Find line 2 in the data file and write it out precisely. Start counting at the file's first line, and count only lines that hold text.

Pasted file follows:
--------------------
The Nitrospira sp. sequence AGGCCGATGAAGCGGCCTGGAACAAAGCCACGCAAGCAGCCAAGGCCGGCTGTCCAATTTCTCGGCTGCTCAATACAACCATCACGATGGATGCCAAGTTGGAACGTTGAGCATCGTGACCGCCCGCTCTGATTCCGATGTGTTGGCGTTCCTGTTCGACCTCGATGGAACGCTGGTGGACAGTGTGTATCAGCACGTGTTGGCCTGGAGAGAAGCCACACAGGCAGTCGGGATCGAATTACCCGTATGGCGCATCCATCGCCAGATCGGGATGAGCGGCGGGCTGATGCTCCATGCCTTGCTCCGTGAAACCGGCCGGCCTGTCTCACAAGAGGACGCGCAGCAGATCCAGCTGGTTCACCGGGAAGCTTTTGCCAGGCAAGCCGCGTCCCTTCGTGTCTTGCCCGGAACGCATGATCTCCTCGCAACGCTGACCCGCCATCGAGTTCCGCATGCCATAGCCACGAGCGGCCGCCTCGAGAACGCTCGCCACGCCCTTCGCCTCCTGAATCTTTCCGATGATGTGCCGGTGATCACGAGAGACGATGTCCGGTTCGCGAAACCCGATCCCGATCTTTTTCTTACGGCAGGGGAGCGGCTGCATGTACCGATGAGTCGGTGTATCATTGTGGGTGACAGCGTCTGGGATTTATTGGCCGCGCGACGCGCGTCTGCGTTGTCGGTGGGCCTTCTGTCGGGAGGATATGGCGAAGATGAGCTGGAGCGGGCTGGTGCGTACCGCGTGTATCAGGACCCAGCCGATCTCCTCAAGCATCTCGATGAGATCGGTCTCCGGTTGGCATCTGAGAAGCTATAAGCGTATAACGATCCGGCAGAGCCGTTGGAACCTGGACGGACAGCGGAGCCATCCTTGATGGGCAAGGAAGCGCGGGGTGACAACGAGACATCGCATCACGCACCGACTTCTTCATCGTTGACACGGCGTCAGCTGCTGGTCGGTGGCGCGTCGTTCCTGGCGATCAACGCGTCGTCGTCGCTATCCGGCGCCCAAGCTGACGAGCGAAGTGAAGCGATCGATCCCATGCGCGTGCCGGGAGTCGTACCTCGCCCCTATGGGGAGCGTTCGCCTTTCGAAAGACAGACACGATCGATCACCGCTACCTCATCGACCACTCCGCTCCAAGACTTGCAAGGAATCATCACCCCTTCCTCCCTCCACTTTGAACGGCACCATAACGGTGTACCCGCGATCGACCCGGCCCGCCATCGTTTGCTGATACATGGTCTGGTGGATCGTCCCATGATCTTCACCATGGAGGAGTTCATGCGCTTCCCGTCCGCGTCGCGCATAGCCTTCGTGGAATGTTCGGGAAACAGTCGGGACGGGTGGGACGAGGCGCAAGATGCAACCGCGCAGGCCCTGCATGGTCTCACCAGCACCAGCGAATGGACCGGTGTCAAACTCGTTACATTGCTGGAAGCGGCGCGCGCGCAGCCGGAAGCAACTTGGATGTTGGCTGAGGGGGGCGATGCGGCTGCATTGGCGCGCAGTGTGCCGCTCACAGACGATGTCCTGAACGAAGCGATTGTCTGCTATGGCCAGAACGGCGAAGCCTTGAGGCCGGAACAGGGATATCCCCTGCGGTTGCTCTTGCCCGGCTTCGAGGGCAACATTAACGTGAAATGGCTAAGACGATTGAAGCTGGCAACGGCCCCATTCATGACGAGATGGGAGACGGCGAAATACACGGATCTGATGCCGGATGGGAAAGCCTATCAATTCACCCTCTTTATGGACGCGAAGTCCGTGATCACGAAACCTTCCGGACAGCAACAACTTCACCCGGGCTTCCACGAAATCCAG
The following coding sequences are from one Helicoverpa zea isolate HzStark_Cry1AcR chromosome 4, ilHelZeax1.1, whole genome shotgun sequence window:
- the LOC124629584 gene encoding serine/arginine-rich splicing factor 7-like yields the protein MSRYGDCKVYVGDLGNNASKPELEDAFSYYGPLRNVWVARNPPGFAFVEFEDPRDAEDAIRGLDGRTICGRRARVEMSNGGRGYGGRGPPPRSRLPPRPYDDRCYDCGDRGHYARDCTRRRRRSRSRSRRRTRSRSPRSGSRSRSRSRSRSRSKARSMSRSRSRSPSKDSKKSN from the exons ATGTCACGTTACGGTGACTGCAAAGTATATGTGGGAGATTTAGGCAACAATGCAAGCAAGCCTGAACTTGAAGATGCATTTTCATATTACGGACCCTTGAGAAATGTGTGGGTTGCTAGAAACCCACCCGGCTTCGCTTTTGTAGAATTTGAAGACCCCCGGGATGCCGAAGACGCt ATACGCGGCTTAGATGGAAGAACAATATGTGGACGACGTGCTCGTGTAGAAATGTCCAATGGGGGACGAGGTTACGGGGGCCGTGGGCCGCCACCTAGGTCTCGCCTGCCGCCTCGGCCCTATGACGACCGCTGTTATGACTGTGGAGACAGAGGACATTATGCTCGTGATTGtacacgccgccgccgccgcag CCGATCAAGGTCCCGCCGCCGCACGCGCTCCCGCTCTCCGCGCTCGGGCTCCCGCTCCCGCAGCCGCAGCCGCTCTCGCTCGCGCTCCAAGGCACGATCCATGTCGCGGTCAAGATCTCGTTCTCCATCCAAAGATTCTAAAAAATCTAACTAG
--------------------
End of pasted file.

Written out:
The following coding sequences are from one Helicoverpa zea isolate HzStark_Cry1AcR chromosome 4, ilHelZeax1.1, whole genome shotgun sequence window: